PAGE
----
There is another variety: spherical roller bearings, which have cask-shaped rollers, to include the rotation axis of the two rings.
Tapered roller bearings are an oblique version and are used in case of combined load. This type of bearings is generally used in pairs, and they usually have an inverse taper.
All these variations can also have an axial configuration to withstand an axial load mainly. They are also called thrust bearings.

Bearings are one of the most used mechanical parts, and there are many varieties of them. So it is essential to consider the area of use when choosing the correct bearing. The reference standard for bearings is DIN ISO 281, which provides a formula for the calculation of bearings’ durability: given the dynamic load coefficient of the bearing “C,” the equivalent dynamic load “P” and a specific coefficient, which is 3 for ball bearings, and ten thirds for roller bearings. The “n” allows us to obtain the durability of the approach expressed as millions of turns.

The equivalent load “P” is calculated based on the radial and the axial load, which acts on the bearing. The coefficient of the dynamic load is instead determined by the fatigue behavior of a significant lot of similar poses.

Ball bearings

Ball bearings are probably the most common type of bearing. From inline skates to hard drives, they are everywhere. These bearings can withstand radial loads and thrust loads and are usually used in applications with relatively small loads.

In ball bearings, the load is transferred from the outer ring to the ball and then from the ball to the inner ring. Since the ball is a sphere, it only touches the inner and outer rings at a tiny point, which helps it to rotate very smoothly. But this also means that the contact area carrying the load is not large, so if the bearing is overloaded, the balls will deform or squeeze, which will damage the bearing.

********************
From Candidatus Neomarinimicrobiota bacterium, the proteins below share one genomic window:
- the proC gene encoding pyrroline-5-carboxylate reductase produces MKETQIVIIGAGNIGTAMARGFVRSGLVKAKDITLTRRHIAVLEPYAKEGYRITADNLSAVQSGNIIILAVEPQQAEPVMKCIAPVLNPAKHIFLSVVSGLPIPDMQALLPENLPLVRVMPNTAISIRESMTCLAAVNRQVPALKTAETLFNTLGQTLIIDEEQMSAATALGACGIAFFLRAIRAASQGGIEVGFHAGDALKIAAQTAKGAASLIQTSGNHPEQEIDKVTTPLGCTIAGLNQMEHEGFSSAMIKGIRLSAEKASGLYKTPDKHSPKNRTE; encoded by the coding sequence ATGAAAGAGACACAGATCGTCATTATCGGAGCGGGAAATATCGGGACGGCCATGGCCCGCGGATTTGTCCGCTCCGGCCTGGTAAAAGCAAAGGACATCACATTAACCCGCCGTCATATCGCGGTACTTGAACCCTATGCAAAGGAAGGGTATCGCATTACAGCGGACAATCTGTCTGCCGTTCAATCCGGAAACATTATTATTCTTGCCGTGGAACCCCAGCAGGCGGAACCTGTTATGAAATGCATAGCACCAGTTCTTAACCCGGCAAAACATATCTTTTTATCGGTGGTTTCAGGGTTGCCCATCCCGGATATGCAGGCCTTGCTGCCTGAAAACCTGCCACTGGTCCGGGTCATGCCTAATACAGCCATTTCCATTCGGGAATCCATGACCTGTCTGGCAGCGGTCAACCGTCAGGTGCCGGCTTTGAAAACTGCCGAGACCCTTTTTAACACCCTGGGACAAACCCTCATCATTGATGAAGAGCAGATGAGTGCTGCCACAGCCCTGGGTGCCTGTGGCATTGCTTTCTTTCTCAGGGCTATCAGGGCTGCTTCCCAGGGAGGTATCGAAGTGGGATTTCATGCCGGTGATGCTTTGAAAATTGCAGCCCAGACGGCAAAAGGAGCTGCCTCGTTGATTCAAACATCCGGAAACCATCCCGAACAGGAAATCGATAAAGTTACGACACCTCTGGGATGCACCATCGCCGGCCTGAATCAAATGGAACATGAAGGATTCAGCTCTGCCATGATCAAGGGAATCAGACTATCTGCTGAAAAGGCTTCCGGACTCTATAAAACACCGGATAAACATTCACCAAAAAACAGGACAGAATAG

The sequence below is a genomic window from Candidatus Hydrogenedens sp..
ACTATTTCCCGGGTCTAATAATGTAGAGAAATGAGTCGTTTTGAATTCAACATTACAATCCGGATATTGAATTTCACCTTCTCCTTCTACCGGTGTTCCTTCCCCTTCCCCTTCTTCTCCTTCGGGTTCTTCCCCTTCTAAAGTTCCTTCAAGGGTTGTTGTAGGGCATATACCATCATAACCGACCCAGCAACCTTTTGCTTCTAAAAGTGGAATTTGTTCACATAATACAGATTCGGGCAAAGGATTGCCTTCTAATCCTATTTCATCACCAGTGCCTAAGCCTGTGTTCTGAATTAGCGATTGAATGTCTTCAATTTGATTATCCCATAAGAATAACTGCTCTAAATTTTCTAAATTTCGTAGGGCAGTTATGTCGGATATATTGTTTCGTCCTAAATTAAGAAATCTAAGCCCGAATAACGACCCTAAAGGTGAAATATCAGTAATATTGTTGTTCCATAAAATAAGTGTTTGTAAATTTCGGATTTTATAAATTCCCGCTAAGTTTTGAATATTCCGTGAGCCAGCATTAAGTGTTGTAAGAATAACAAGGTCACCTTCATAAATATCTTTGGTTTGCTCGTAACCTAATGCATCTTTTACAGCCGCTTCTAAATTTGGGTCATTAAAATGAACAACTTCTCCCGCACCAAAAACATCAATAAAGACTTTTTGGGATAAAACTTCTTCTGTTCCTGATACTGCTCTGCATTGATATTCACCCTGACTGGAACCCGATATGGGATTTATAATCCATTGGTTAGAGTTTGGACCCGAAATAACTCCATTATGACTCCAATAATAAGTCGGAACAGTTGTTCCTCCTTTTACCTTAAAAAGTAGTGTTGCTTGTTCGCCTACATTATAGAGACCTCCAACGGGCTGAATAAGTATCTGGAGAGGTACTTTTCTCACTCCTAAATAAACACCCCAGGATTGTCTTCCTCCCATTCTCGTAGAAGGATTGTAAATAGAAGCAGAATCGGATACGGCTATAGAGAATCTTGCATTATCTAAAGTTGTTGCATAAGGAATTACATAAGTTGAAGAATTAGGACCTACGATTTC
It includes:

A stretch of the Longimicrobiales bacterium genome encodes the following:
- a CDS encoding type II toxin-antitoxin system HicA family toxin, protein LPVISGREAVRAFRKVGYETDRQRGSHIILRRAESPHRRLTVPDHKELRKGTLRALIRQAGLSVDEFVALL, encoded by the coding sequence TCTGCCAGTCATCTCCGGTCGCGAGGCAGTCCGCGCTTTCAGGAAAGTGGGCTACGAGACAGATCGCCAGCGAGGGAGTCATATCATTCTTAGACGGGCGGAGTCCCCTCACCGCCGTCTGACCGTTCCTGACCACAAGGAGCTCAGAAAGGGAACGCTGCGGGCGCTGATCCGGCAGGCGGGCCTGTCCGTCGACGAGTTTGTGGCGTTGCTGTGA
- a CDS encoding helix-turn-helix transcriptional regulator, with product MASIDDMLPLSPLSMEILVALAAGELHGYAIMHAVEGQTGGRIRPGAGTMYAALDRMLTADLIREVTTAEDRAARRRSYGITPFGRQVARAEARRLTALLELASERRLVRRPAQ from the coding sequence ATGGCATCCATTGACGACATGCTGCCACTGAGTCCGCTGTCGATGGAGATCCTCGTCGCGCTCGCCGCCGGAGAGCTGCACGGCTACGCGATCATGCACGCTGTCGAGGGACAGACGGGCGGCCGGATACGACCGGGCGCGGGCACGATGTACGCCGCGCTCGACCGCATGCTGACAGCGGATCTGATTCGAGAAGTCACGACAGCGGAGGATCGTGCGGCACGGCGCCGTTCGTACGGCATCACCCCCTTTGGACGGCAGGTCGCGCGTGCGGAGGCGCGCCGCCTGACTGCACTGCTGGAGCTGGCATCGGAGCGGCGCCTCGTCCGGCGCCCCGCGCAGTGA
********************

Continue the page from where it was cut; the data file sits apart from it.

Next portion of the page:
Roller bearing

The roller bearings shown in the figure below are used in conveyor rollers, where they must bear heavy radial loads. In these bearings, the roller is a cylinder, so the contact between the inner and outer rings is not a point but a line. This spreads the load over a larger area, allowing the bearing to withstand much larger loads than ball bearings. However, this type of bearing is not designed to handle large thrust loads.

A variant of this bearing called a needle roller bearing uses a cylinder with a minimum diameter. This allows the bearing to be installed in narrow places.

Ball thrust bearing

The ball thrust bearings shown below are mainly used for low-speed applications and cannot withstand large radial loads. Barstools and Lazy Susan turntables use this bearing.

Roller thrust bearing

The roller thrust bearing shown in the figure below can withstand larger thrust loads. They often find the gears between a car’s gearbox like a gear set and between the housing and the rotating shaft. The helical gears used in most transmissions have helical teeth-this causes thrust loads that bearings must support.

Tapered Roller Bearings

Tapered roller bearings can withstand large radial loads and large thrust loads.

Tapered roller bearings are used in automobile wheels. They are usually installed in pairs, facing opposite directions, to withstand thrust in both directions.